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Dangerous Dogs Act Review: For Better or Worse?

04-01-2010


As promised, this week I’ll relate what dog owners and other groups think about dangerous dog legislation reform in the U.K. (See the last two blogs on "Reform of UK Dangerous Dogs Legislation” and "Unnecessary Burdens.”) Many dog owners and others echoed aspects of the Pet Care Trusts response. It is widely accepted that the Dangerous Dogs Act has already failed to address the problem. Those who currently ignore the act are just as likely to ignore these new requirements, too, leaving the costs to fall on the vast majority of responsible owners without tackling the underlying issue.

There is a feeling that the government is seemingly failing to address the source of the problem--drug gangs and others encouraging violent dogs--while penalizing the majority and creating yet another bureaucratic monster. This is reinforced by the way that dogs are now moving in and out of the country every day from as far away as North America under the pet passport scheme.

According to the leading U.K. dog charity Dogs Trust, about a third of owners have their dogs microchipped. The organization believes that if the microchipping proposals were enacted, then it would make it easier to trace the owners of dogs that have strayed and return their pets to them.

Dogs Trust also cautiously welcomed the intention of the government to extend the existing dangerous dog laws to private property, but said that this needed to be considered carefully. What if a dog attacked an intruder who had broken in to its owner’s home? The charity also emphasized that this is a social, not a dog, issue. "It is unacceptable that a young person feels it is necessary to own a dog as a form of protection in order to feel safe on our streets,” said Dogs Trust chief executive Clarissa Baldwin.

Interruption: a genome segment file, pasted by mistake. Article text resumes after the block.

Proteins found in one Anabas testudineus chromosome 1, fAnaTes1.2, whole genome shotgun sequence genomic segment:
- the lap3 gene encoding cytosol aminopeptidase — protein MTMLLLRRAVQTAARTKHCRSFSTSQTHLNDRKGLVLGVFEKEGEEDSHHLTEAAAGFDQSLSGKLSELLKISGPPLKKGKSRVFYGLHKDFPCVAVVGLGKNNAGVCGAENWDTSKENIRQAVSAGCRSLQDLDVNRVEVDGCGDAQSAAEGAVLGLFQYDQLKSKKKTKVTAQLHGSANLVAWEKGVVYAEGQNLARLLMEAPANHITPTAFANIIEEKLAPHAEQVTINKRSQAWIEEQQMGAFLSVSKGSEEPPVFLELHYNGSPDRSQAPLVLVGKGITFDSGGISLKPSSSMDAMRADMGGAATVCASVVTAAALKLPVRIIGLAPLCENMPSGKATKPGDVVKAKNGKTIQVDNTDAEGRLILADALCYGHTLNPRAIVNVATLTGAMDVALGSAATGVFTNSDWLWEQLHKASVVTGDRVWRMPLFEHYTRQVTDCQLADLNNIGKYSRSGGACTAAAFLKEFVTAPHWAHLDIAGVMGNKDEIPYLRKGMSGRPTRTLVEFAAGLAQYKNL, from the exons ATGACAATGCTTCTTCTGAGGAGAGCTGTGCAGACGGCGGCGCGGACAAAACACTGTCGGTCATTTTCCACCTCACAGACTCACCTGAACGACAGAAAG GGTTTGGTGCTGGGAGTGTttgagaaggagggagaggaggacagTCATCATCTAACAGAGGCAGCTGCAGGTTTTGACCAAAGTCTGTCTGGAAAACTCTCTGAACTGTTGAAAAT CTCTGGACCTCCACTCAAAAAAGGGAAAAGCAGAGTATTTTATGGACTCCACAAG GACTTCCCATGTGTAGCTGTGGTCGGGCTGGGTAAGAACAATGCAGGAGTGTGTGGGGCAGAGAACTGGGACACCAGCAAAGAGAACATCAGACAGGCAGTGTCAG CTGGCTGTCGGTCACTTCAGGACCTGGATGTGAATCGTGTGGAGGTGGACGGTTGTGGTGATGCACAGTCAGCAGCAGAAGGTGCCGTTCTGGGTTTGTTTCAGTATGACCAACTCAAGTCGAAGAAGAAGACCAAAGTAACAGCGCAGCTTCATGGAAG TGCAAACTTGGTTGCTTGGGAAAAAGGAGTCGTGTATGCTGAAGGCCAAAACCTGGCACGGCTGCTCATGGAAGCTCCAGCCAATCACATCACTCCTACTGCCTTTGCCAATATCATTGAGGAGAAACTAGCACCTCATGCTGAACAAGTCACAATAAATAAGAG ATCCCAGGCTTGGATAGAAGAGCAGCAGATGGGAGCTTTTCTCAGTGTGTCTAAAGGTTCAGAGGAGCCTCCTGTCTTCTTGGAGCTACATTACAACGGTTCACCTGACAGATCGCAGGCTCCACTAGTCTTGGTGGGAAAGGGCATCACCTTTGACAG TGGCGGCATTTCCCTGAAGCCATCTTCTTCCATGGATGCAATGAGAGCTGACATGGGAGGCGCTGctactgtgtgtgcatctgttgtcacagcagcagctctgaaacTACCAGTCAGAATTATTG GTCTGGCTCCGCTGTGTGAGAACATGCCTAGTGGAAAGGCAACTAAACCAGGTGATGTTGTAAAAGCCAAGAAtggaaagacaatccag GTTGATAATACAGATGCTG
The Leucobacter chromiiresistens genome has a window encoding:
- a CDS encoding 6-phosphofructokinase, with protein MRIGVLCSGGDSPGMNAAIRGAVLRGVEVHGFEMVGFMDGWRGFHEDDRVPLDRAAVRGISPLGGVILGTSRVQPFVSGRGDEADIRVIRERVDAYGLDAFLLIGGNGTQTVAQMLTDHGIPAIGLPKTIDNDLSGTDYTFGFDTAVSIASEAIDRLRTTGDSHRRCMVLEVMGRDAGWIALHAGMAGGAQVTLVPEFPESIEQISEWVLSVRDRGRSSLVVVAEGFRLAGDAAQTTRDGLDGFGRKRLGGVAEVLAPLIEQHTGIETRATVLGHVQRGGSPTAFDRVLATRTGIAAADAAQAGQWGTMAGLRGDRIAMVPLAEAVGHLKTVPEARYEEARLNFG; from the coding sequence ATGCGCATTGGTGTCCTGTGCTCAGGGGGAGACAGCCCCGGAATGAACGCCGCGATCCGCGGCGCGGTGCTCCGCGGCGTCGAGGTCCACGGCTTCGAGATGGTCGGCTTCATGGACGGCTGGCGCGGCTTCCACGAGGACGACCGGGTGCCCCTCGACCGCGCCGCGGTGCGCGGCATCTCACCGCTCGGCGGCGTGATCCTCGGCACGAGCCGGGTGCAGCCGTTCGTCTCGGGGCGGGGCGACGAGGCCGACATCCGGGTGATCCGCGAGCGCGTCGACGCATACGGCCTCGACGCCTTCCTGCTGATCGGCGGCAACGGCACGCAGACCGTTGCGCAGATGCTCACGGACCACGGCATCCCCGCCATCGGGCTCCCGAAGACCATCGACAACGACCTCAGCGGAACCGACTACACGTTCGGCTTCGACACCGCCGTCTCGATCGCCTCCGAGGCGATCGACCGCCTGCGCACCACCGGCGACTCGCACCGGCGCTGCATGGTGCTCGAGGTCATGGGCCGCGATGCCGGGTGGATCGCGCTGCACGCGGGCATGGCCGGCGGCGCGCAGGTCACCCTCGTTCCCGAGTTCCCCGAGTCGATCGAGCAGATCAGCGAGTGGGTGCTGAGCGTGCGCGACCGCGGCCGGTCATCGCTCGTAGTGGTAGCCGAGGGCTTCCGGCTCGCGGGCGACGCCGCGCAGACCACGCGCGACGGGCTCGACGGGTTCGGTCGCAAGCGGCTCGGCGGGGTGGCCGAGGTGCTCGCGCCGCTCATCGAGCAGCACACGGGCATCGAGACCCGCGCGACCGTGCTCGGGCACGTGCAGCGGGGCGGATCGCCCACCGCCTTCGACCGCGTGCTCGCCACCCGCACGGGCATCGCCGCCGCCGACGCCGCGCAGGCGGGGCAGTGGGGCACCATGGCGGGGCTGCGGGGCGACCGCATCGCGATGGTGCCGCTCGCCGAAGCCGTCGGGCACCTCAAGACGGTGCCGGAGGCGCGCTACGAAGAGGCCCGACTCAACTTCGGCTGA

The Trust believes that all breed-specific legislation in this area should be repealed and it would welcome the possibility of jail terms for irresponsible owners. Dogs Trust is also keen to encourage the use of dog-control notices, which could be issued by police or council officers, and would place the onus on owners to deal with aggressive dogs.

Note: The consultation runs until June 1, 2010 and can be found online.



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